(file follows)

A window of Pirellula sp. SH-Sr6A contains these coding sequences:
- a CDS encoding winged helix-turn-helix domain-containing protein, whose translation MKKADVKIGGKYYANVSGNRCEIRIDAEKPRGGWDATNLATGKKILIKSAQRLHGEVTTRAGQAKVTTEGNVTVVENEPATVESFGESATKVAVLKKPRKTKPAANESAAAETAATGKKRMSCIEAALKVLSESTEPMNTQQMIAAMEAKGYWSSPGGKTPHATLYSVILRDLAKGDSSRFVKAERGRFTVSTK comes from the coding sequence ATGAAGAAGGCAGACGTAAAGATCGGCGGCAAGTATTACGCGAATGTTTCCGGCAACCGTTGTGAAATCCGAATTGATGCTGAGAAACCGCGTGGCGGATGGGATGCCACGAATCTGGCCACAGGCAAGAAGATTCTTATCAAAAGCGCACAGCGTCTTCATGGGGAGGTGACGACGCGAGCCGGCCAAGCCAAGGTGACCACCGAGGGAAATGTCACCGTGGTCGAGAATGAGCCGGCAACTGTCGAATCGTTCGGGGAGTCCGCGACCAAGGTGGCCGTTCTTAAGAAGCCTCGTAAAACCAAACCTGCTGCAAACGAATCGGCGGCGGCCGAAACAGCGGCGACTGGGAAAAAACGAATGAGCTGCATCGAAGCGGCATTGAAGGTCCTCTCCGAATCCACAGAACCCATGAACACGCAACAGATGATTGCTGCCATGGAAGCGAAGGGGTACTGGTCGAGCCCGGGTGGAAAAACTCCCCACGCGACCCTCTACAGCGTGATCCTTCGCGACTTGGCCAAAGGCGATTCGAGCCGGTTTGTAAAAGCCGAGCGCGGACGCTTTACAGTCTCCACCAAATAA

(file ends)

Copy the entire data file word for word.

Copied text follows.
A window of Pirellula sp. SH-Sr6A contains these coding sequences:
- a CDS encoding winged helix-turn-helix domain-containing protein, whose translation MKKADVKIGGKYYANVSGNRCEIRIDAEKPRGGWDATNLATGKKILIKSAQRLHGEVTTRAGQAKVTTEGNVTVVENEPATVESFGESATKVAVLKKPRKTKPAANESAAAETAATGKKRMSCIEAALKVLSESTEPMNTQQMIAAMEAKGYWSSPGGKTPHATLYSVILRDLAKGDSSRFVKAERGRFTVSTK comes from the coding sequence ATGAAGAAGGCAGACGTAAAGATCGGCGGCAAGTATTACGCGAATGTTTCCGGCAACCGTTGTGAAATCCGAATTGATGCTGAGAAACCGCGTGGCGGATGGGATGCCACGAATCTGGCCACAGGCAAGAAGATTCTTATCAAAAGCGCACAGCGTCTTCATGGGGAGGTGACGACGCGAGCCGGCCAAGCCAAGGTGACCACCGAGGGAAATGTCACCGTGGTCGAGAATGAGCCGGCAACTGTCGAATCGTTCGGGGAGTCCGCGACCAAGGTGGCCGTTCTTAAGAAGCCTCGTAAAACCAAACCTGCTGCAAACGAATCGGCGGCGGCCGAAACAGCGGCGACTGGGAAAAAACGAATGAGCTGCATCGAAGCGGCATTGAAGGTCCTCTCCGAATCCACAGAACCCATGAACACGCAACAGATGATTGCTGCCATGGAAGCGAAGGGGTACTGGTCGAGCCCGGGTGGAAAAACTCCCCACGCGACCCTCTACAGCGTGATCCTTCGCGACTTGGCCAAAGGCGATTCGAGCCGGTTTGTAAAAGCCGAGCGCGGACGCTTTACAGTCTCCACCAAATAA